The language of these poems, as the extracts given will partly show, is neither poor in vocabulary, nor lacking in harmony of sound. It is indeed, more sonorous and stately than classical French language was from the seventeenth century to the days of Victor Hugo, and abounds in picturesque terms which have since dropped out of use. The massive castles of the baronage, with their ranges of marble steps leading up to the hall, where feasting is held by day and where the knights sleep at night, are often described. Dress is mentioned with peculiar lavishness. Pelisses of ermine, ornaments of gold and silver, silken underclothing, seem to give the poets special pleasure in recording them. In no language are what have been called 'perpetual' epithets more usual, though the abundance of the recurring phrases prevents monotony. The 'clear countenances' of the ladies, the 'steely brands' of the knights, their 'marble palaces,' the 'flowing beard' of Charlemagne, the 'guileful tongue' of the traitors, are constant features of the verbal landscape. From so great a mass of poetry it would be vain in any space here available to attempt to arrange specimen 'jewels five words long.' But those who actually read the Chansons will be surprised at the abundance of fresh striking and poetic phrase.
Before quitting the subject of the Chansons de Gestes, it may be well to give briefly their subsequent literary history. They were at first frequently re-edited, the tendency always being to increase their length, so that in some cases the latest versions extant run to thirty or forty thousand lines. As soon as this limit was reached, they began to be turned into prose, the fourteenth and fifteenth centuries being the special period of this change. The art of printing came in time to assist the spread of these prose versions, and for some centuries they were almost the only form in which the Chansons de Gestes, under the general title of romances of chivalry, were known. The verse originals remained for the most part in manuscript, but the prose romances gained an enduring circulation among the peasantry in France. From the seventeenth century their vogue was mainly restricted to this class. But in the middle of the eighteenth the Comte de Tressan was induced to attempt their revival for the Bibliothèque des Romans. His versions were executed entirely in the spirit of the day, and did not render any of the characteristic features of the old Epics. But they drew attention to them, and by the end of the century, University Professors began to lecture on old French poetry. The exertions of M. Paulin Paris, of M. Francisque Michel, and of some German scholars first brought about the re-editing of the Chansons in their original form about half a century ago; and since that time they have received steady attention, and a large number have been published — a number to which additions are yearly being made. Rather more than half the known total are now in print.
17 Gesta or Geste has three senses: (a) the deeds of a hero; (b) the chronicle of those deeds; and (c) the family which that chronicle illustrates. The three chief gestes are those of the King, of Doon de Mayence, and of Garin de Montglane. Each of these is composed of many poems. Contrasted with these are the 'petites gestes,' which include only a few Chansons.
18 La Chanson de Roland, ed. Fr. Michel, Paris, 1837. The MS. is in the Bodleian Library (Digby 23). Another, of much later date in point of writing but representing the same text, exists at Venice. Of later versions there are six manuscripts extant. The Chanson de Roland has since its editio princeps been repeatedly re-edited, translated, and commented. The most exact edition is that of Prof. Stengel, Heilbronn, 1878, who has given the Bodleian Manuscript both in print and in photographic facsimile. The best for general use is that of Léon Gautier (seventh edition), 1877.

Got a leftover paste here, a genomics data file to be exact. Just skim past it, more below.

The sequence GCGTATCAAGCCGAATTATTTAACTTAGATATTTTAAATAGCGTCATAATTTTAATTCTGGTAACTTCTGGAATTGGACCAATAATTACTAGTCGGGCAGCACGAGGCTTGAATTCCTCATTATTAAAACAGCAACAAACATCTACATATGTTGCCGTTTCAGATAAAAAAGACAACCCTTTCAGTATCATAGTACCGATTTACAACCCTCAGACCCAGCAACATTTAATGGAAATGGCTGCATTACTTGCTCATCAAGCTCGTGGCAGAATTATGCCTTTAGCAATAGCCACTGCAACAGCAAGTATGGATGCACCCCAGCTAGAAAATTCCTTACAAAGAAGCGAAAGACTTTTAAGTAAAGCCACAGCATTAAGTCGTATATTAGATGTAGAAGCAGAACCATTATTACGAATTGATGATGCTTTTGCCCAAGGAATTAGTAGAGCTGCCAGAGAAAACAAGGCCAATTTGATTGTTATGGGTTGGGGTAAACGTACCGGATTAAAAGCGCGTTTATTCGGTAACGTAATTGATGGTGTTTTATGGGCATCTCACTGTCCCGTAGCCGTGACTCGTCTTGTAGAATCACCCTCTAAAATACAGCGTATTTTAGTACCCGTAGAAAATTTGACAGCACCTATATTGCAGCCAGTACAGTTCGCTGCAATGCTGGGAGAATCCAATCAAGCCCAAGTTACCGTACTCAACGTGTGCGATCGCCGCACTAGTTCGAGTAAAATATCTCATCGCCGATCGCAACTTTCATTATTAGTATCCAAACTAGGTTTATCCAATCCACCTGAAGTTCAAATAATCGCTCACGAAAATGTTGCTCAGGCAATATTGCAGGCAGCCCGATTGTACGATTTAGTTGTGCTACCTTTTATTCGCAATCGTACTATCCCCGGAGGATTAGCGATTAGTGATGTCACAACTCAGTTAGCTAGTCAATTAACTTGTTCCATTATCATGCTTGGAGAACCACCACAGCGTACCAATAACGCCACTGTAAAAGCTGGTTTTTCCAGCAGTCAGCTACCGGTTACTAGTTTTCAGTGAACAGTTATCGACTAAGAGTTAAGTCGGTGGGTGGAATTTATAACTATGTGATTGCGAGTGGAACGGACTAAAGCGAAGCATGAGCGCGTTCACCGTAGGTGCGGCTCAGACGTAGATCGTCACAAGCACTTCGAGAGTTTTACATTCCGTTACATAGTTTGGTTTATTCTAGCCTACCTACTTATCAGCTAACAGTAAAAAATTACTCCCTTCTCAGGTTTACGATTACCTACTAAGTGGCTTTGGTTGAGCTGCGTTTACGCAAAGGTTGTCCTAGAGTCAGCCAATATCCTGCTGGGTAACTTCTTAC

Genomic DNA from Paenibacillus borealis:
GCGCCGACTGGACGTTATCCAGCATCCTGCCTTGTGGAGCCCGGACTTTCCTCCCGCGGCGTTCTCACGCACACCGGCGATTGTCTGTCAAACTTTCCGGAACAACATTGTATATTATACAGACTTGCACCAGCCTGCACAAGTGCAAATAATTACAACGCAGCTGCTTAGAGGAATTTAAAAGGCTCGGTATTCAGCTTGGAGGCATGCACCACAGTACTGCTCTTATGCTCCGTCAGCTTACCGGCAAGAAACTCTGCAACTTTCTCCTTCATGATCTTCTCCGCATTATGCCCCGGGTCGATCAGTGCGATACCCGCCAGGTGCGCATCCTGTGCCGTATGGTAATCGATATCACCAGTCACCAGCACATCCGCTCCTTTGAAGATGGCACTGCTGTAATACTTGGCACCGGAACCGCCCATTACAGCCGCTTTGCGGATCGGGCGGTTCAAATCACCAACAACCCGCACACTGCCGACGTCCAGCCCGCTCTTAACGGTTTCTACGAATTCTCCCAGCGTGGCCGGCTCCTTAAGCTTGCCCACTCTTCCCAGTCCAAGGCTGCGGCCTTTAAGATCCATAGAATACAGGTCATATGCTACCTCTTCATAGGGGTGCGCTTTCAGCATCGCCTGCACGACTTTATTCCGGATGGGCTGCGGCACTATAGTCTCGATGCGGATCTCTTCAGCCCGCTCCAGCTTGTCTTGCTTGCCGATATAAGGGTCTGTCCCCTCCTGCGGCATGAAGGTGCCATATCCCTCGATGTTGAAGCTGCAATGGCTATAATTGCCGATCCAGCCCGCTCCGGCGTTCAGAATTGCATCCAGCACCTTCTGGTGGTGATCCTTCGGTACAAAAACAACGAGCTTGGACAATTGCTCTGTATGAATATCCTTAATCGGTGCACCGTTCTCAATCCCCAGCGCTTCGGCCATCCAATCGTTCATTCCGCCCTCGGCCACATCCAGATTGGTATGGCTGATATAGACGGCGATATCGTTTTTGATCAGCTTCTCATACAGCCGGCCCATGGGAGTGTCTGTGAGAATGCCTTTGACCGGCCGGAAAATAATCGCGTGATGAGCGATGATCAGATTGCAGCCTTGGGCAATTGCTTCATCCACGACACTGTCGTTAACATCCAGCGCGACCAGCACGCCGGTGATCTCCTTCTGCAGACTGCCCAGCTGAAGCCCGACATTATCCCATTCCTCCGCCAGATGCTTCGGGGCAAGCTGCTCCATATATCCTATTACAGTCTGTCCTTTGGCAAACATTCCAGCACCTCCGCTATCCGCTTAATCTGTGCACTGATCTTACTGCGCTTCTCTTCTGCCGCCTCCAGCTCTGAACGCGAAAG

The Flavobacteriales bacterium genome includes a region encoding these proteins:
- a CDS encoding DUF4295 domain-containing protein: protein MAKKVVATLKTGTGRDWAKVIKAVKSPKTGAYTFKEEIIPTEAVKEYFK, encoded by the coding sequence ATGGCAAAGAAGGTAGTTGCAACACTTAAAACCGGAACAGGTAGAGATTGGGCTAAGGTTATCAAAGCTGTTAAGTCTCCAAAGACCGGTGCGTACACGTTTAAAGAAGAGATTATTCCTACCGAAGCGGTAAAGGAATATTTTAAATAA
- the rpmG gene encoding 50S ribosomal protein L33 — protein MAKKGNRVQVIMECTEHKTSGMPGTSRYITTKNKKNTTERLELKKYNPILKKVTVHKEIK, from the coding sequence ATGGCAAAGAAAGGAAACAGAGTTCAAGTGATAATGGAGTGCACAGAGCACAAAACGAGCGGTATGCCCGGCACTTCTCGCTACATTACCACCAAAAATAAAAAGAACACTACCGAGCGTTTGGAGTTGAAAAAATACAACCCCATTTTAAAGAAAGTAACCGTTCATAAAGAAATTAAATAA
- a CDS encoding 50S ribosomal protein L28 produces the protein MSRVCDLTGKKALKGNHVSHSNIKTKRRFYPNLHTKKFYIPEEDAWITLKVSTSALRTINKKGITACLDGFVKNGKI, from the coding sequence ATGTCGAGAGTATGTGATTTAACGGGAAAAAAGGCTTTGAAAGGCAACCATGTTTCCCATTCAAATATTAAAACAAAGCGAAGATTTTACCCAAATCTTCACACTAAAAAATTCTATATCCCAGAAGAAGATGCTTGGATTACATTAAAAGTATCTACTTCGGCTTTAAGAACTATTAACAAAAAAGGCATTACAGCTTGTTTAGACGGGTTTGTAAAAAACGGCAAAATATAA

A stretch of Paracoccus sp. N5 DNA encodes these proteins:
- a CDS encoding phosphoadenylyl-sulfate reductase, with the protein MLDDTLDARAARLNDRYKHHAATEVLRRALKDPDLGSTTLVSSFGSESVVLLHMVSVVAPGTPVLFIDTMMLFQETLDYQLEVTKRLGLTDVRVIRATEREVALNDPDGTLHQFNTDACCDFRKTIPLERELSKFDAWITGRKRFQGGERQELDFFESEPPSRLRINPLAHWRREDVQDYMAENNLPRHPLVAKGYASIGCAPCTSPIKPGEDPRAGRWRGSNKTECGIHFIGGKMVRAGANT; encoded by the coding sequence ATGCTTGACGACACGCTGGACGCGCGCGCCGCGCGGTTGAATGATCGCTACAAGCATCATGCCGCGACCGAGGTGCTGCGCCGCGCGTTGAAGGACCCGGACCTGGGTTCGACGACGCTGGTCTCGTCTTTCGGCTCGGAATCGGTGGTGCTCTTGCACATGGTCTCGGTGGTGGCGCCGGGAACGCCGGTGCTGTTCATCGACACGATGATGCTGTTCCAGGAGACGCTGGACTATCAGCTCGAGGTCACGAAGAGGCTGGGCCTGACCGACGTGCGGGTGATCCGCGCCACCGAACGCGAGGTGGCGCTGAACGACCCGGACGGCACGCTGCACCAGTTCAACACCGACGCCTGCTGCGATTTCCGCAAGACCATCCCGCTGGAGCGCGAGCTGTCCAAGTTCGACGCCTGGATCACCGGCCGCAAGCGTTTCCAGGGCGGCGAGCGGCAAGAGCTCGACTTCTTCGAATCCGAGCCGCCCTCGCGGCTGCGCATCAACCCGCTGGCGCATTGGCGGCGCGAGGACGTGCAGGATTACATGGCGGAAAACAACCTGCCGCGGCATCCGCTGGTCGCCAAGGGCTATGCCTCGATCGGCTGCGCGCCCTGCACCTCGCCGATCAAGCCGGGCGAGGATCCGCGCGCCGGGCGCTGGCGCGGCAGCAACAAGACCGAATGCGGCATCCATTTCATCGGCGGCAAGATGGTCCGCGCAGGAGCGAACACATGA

19 Wace (Roman de Rou, iii. 8038 Andresen) speaks of the Norman Taillefer as singing at Hastings 'De Karlemaigne et de Rollant.' It has been sought, but perhaps fancifully, to identify this song with the existing chanson.
20 'Ci falt la geste que Turoldus declinet.' The sense of the word declinet is quite uncertain, and the attempts made to identify Turoldus are futile.
21 Amis et Amiles, ed. Hoffmann. Erlangen, 1852.
22 This series is given, sometimes in whole, sometimes in extracts, by Dr. Jonckbloet, Guillaume d'Orange. The Hague, 1854.
23 Ed. P. Paris. Paris, 1848.
24 Ed. Boca. Valenciennes, 1841.
25 Ed. Schéler. Brussels, 1877.
26 Ed. Barrois. Paris, 1842.
27 There exists a Provençal version of it, evidently translated from the French. The most convenient edition is that of Kroeber and Servois, Paris, 1860. There is an English fourteenth-century version published by Mr. Herrtage for the Early English Text Society, 1879.
28 Published partially by MM. P. Paris and E. du Méril and by Herr Stengel.
29 Ed. Le Glay. Paris, 1840.
30 Ed. Michel. Paris, 1856.
31 Ed. La Grange. Paris, 1864.
32 Ed. Guessard. Paris, 1866.
33 Ed. Guessard et Grandmaison. Paris, 1860.
34 Ed. Michelant. Stuttgart, 1862.
35 Ed. Michel. Paris, 1839.
36 Ed. Schéler. Brussels, 1874.
37 Ed. Pey. Paris, 1859.
38 Ed. Tarbé. Rheims, 1850.
39 Ed. Michel. London, 1836.
40 It is very commonly said that this feature is confined to the later Chansons. This is scarcely the fact, unless by 'later' we are to understand all except Roland. In Roland itself the presentment is by no means wholly complimentary.
41 The Turoldus of Roland has been already noticed. Of certain or tolerably certain authors, Graindor de Douai (revisions of the early crusading Chansons of 'Richard the Pilgrim,' Antioche, &c.), Jean de Flagy (Garin), Bodel (Les Saisnes), and Adenès le Roi, a fertile author or adapter of the thirteenth century, are the most noted.
42 Ferabras and Betonnet d'Hanstone. M. Paul Meyer has recently edited this latter poem under the title of Daurel et Beton (Paris, 1880). To these should be added a fragment, Aigar et Maurin, which seems to rank with Girartz.
43 There has been some reaction of late years against the scepticism which questioned the 'Provençal Epic.' I cannot however say, though I admit a certain disqualification for judgment (see note at beginning of next chapter), that I see any valid reason for this reaction.